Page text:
New Democracy leader Antonis Samaras has called for a government of "national consensus" after Greek President Karolos Papoulias gave him a formal mandate to launch coalition talks on Monday.
Under the Constitution, Samaras is required to form a government within three days, and the pro-European leader sounded optimistic when he said "a national understanding by everybody is imperative" after his meeting with the President on Monday morning.
The conservative pro-bailout New Democracy party made a remarkable comeback in Sunday's Greek parliamentary polls winning 29.7 percent of the votes, as against 18.9 percent it won in the election held six weeks ago.
Being the largest party makes it eligible for 50 extra seats, which will raise its total strength in the House to 129 seats.
The radical leftist Syriza, which opposes the austerity measures for securing a bailout, also improved its position with 26.9 percent votes (71 seats) to finish second.
The socialist PASOK party, which had partnered New Democracy in the coalition government since last November, came third with 12.6 percent, enough to secure 33 seats in the 300-member Parliament.
A New Democracy- PASOK alliance would command 162 seats in the Parliament, but Samaras called for a broader four-party coalition, including Syriza and the Democratic Left Party, which came sixth winning 17 seats.
Syriza leader Alexis Tspiras rejected the idea, and made it clear that his party prefers to sit in the Opposition, and vowed to continue its campaign against the bailout deal.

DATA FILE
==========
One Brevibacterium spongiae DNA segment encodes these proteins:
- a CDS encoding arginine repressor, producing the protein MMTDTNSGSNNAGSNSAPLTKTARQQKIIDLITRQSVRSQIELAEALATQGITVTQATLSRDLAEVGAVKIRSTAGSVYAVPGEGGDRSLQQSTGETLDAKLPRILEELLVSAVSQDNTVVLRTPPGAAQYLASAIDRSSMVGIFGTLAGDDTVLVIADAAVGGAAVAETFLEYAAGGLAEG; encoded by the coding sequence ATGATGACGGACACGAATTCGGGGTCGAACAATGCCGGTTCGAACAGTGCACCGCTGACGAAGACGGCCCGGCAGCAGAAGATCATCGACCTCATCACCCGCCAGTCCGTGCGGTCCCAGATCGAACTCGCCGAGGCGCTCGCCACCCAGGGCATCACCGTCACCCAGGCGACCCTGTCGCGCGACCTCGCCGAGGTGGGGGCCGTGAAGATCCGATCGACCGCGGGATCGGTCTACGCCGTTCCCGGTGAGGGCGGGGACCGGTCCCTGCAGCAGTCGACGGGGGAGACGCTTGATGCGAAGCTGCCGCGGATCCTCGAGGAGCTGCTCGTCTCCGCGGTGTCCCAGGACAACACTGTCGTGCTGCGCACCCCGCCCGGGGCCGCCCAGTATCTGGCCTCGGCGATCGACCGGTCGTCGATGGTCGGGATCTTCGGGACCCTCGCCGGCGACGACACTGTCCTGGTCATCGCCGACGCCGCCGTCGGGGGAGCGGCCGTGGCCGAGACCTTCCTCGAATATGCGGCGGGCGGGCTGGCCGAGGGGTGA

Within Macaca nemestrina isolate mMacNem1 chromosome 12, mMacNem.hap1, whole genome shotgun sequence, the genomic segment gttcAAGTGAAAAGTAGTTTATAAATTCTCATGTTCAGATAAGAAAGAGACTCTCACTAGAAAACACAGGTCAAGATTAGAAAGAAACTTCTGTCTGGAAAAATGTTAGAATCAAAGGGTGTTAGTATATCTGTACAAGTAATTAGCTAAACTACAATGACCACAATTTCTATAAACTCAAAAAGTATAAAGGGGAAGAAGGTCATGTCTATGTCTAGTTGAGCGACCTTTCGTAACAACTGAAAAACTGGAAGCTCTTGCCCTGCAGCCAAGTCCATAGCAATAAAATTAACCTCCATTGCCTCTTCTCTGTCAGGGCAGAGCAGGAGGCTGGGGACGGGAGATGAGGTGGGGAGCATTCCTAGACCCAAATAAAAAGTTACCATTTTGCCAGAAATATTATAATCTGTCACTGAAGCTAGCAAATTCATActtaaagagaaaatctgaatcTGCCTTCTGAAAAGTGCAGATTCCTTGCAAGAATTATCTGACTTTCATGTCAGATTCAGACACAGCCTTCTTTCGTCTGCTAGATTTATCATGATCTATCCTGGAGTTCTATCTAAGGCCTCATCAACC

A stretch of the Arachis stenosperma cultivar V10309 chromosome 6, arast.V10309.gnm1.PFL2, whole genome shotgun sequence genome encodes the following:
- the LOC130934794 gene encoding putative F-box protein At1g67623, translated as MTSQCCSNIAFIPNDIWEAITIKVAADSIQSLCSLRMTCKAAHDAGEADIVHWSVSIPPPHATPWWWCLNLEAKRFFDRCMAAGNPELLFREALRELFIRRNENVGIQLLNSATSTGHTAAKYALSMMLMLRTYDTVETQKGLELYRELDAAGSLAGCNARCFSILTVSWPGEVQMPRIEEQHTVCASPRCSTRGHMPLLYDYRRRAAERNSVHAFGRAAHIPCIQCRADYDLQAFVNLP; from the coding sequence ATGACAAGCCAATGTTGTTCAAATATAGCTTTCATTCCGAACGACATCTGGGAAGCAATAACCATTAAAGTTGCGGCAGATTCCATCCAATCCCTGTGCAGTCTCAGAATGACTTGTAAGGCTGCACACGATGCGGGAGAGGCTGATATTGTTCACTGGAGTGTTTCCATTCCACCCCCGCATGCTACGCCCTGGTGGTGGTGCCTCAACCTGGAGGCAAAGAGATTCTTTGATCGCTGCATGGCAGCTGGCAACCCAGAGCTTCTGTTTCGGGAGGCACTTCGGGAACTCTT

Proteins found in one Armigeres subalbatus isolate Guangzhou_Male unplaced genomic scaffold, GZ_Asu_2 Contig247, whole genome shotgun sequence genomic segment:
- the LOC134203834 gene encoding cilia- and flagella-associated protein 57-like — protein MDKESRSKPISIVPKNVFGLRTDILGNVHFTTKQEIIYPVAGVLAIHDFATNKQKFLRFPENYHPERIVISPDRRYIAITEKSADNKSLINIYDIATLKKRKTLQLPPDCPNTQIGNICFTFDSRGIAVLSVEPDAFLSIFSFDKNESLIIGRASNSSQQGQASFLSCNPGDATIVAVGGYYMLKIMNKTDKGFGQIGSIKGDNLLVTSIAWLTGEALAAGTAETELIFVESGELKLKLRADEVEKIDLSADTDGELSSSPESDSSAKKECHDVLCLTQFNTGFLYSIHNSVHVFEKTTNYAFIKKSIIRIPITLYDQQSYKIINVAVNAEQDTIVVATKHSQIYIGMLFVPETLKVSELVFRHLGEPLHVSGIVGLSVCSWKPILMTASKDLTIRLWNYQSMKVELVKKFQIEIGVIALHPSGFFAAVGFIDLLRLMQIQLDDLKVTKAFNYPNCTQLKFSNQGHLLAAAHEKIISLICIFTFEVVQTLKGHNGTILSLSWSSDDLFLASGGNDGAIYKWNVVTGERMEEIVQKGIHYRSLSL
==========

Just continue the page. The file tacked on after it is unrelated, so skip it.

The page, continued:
Although the Democratic Left Party is opposing the country's harsh austerity program, it has expressed willingness to "do what is needed to help form a strong government."
Samaras has made it clear that his party wants Greece to remain in the Eurozone and that the new government would honor its obligations to its lenders, but indicated that "some necessary amendments" will be made to the stringent bailout agreement "in order to relieve the people of crippling unemployment and huge hardships."
Samaras is set to begin coalition talks during a meeting with PASOK party leader Evangelos Venizelos scheduled for 6:00 p.m. local time.
A new government must come to power in Greece if the debt-ridden country is to get the next installment of bailout fund from the European Union and the International Monetary Fund.
Failure to form a government for the second time in as many months poses the risk that Greece will fail to receive the loan amount, as the international lenders have warned that they will not discuss further aid disbursements until a new government is formed.
The speedy formation of a government in Greece is expected to ease the financial crisis in the country, and strengthen its shaky position in the Eurozone, which had been threatening the stability of the single currency.
by RTT Staff Writer
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